GOP says ‘attempts’ on partisanship make Ohio Statehouse maps constitutional
The Republican majority members of the Ohio Redistricting Commission. Top row from left, Ohio Gov. Mike DeWine and Secretary of State Frank LaRose. Bottom row from left Ohio Auditor Keith Faber, House Speaker Bob Cupp, and Senate President Matt Huffman. Official photos.
The GOP members of the Ohio Redistricting Commission have said objections to their maps have no merit because they made their best attempt at politically balancing the maps.
Democrats on the commission filed their own response in favor of invalidating the second version of the maps, just as those who objected to them want.
The GOP argued in favor of keeping the maps, in part because from their perspective, the Ohio Supreme Court’s directive and the voter-approved constitutional amendment gave them discretion in how they decided the partisan divide and definitions of words like “compact” when it comes to district maps.
“By not precisely defining the terms ‘correspond closely’ and ‘compact,’ the voters left to the commission at least some discretion to interpret these terms when developing a general assembly district plan,” attorneys for the ORC members wrote.
The commissioners said the court “should defer to the commission when making a reasonable interpretation of these terms when drawing general assembly districts.”
The GOP commissioners said the fact that they attempted to get to the court-ordered 54% GOP to 46% Dem split was enough to consider themselves in compliance with the supreme court directives.
“Here, the commission used its discretion to determine that the Revised Plan ‘corresponds closely’ with the statewide preferences of the voters of Ohio,” the ORC filing stated. “Because that decision is rooted in good law, common sense, and is not clearly erroneous or unconstitutional, the court should uphold the Revised Plan.”
The maps approved by the GOP members of the ORC had a 57-41 split in the Ohio House, with a 20-13 split in the Senate.
Commission co-chair state Sen. Vernon Sykes, D-Akron, and House Minority Leader Allison Russo stood in opposition to the rest of the commissioners, saying there is “clear conflict” between the interests of the Democrats on the ORC and the GOP.
Russo said, for her part, that she asked staff, including Dem mapmaker Chris Glassburn, to “report the substance of their attempts to collaborate with the Republican Commissioners and their team.” The staff reported that Republicans “were not committed to drawing proportional maps even when presented with suggestions for doing so.”
The House Minority Leader said until the morning of the ORC meeting on Jan. 22, she hadn’t received a copy of the GOP map proposal.
“Indeed, I had little clue what was coming, given that the (Republican) map-makers had not made their plans – aside from a few counties – known and had not agreed that achieving proportionality, without violating any of the other constitutional requirements, was a goal,” Russo wrote in an affidavit attached to her court filing.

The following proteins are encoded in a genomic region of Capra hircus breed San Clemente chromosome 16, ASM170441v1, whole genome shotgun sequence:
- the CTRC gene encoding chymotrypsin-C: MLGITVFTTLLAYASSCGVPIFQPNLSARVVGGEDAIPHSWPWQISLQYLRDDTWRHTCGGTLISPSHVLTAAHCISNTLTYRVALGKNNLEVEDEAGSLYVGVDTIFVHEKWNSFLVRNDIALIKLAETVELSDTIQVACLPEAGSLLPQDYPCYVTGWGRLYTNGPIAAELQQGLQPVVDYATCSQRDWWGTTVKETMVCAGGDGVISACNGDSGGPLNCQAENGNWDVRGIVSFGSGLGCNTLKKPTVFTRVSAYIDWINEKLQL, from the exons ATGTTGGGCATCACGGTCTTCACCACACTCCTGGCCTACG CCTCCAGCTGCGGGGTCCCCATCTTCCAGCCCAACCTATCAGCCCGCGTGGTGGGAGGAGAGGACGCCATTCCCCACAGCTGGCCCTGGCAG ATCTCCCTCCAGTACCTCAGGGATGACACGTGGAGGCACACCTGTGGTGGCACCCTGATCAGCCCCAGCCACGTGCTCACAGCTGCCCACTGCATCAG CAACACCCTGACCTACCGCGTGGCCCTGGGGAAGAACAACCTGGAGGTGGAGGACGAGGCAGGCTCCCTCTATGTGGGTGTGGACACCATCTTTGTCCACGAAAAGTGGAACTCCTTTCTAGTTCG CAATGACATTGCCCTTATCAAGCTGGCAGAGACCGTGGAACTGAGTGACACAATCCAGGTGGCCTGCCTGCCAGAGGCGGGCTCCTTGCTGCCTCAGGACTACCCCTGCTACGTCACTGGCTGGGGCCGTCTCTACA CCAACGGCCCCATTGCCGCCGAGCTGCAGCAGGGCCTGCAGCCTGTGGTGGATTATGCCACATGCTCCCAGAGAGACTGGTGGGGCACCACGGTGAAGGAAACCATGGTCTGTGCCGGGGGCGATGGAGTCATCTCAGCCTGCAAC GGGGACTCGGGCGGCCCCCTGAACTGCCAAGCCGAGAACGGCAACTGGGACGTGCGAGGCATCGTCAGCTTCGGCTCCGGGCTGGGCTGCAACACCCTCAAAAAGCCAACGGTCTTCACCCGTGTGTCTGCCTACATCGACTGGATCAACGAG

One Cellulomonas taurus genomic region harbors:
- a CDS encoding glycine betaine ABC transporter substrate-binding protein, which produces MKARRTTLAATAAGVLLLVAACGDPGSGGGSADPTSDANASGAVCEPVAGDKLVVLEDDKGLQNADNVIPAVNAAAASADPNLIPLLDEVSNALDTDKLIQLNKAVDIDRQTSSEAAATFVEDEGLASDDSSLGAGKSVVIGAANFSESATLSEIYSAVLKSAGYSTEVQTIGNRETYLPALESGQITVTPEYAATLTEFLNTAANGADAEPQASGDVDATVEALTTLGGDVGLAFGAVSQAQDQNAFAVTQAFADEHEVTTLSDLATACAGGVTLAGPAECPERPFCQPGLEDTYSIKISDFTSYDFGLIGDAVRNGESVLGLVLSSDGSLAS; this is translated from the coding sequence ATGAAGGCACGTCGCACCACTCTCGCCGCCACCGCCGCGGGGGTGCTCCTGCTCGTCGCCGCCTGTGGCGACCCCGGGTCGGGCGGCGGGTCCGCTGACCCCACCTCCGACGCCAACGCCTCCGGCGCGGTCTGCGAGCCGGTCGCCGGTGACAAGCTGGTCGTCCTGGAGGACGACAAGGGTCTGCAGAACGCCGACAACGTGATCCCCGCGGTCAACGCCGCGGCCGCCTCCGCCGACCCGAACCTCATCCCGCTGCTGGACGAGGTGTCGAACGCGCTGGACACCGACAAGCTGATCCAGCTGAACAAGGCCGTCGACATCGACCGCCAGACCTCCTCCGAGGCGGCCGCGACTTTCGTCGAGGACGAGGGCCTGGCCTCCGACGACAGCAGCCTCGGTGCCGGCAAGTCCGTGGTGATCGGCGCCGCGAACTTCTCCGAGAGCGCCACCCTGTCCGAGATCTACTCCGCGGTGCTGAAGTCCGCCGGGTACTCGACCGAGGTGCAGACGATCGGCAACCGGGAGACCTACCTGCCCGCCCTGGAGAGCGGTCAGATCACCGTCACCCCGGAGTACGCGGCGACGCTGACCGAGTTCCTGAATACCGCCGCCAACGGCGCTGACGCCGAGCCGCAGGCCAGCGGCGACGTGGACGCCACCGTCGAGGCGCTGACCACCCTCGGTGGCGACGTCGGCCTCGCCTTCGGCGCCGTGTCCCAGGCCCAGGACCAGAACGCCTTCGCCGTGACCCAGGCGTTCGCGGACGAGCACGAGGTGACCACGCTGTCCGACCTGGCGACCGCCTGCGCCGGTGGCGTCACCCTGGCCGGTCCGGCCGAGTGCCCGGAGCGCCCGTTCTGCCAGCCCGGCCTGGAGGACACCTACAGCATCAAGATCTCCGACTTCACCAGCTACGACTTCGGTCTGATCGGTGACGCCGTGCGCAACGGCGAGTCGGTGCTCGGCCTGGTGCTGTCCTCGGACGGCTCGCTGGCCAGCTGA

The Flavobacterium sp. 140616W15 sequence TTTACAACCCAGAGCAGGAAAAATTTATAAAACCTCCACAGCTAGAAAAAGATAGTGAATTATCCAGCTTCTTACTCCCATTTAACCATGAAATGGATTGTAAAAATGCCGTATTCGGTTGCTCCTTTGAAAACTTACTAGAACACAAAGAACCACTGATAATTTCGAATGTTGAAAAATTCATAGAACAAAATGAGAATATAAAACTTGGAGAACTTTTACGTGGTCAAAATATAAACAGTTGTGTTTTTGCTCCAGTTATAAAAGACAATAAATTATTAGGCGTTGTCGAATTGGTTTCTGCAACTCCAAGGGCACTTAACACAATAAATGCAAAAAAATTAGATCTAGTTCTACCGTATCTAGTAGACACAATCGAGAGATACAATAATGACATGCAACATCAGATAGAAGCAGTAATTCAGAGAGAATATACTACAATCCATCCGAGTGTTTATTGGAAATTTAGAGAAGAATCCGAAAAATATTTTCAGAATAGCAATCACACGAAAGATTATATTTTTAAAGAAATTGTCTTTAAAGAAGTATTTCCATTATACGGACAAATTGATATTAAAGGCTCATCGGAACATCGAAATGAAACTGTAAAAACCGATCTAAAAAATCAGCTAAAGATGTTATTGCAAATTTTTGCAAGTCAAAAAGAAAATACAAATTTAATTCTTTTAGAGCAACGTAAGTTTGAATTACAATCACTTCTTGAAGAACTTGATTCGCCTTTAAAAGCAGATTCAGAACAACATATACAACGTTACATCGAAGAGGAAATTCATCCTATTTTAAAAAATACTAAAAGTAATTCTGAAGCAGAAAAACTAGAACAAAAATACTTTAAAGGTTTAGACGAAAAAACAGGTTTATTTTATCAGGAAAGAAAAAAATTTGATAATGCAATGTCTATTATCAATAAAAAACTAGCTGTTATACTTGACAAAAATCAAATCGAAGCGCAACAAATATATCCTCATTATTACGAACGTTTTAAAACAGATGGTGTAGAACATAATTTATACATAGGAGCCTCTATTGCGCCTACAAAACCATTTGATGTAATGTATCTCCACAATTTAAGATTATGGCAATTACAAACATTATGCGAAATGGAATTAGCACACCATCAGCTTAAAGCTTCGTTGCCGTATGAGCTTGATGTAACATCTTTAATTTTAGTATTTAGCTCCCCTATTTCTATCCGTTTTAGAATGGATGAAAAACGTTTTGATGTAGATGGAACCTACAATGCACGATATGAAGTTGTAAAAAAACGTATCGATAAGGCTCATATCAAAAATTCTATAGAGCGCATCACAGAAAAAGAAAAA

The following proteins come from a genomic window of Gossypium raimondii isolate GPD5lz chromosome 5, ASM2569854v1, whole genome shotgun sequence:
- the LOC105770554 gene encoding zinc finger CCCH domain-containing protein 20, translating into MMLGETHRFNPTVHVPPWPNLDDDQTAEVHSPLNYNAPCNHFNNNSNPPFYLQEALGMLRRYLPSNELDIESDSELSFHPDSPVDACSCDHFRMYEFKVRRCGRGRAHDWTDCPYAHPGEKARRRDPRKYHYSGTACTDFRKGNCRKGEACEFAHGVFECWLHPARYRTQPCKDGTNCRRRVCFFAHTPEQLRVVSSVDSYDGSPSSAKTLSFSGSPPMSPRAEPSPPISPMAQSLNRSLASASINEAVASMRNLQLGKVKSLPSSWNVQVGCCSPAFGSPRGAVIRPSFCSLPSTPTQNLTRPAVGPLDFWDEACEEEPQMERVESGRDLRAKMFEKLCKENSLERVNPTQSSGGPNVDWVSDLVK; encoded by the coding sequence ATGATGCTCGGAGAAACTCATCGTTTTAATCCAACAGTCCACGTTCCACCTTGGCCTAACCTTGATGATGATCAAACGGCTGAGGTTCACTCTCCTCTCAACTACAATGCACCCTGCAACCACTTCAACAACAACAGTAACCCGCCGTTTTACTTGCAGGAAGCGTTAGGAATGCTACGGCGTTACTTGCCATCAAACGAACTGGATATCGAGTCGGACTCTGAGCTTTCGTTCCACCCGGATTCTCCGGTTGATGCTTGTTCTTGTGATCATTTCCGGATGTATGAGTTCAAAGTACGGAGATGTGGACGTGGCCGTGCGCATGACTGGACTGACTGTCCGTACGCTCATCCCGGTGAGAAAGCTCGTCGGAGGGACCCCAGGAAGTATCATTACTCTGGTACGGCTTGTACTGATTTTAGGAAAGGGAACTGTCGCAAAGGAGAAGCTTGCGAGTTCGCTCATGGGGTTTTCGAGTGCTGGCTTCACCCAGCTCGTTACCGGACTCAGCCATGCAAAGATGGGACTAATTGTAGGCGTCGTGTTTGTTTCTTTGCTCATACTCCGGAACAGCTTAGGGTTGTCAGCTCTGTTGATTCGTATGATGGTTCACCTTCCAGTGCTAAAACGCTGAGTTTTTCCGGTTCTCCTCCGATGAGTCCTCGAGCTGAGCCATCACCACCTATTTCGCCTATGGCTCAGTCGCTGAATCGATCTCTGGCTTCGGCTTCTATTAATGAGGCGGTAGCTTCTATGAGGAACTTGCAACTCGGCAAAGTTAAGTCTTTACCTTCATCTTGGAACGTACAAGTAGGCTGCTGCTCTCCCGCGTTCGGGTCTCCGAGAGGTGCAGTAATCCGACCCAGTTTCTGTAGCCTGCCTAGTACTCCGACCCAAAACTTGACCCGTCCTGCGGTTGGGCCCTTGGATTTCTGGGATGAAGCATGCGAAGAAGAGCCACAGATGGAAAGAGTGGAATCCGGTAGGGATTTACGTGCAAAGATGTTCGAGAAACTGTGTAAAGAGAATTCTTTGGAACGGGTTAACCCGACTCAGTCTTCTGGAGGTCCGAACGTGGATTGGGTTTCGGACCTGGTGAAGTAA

She and Sykes said a “lack of collaboration doomed the commission’s map,” and had improvements been allowed, they “could have satisfied this court’s decision.”
Sykes said he went to Cupp several times to inquire about map timelines, collaboration and map requirements, along with when public input on any maps would occur.
“Speaker Cupp rebuffed all my requests, indicating that there was not an appetite among the Republican members of the commission for hearing more public testimony,” Sykes wrote in his affidavit to the court.
He, too, said his access to the map that would eventually be adopted by a simple majority was limited to a few counties.
“I was otherwise in the dark about their proposal,” Sykes wrote. “Because they did not share their work with my staff or me, I was excluded from collaborating and making suggestions on what they would propose that the commission adopt.”
Glassburn submitted his own affidavit, similar to statement he’d previously made during ORC meetings that he was not confident in the process due to a lack of collaboration.
Russo and Sykes said they adopted the legal arguments made by those objecting to the maps, specifically violations of the anti-partisan favoritism provision, Section 6 of the Ohio Constitution.
They cited an OCJ investigation that quoted the AG’s office as saying “one counsel will respond to the court on behalf of the entire commission.”
“We ask that the court again invalidate the map adopted by the Republican commissioners, order the commission to draw a map that complies with the Ohio constitution and this court’s pronouncements, and direct the legislature and Secretary of State to make the necessary adjustments to the election schedule to accommodate this court’s orders,” Russo and Sykes wrote in their filing.
The GOP asked that the court keep the revised maps in place until at least February 11 or stay any decision until the 2022 general election because of election administration deadlines for the May primary.
The ORC cited precedent in the 2012 legislative elections, which were allowed to continue under the 2011 district maps as the new maps were challenged.
“Boards of election, candidates and the voters who need to know who is vying to represent them need certainty and proceeding pursuant to the map under challenge will provide it,” the commission wrote.
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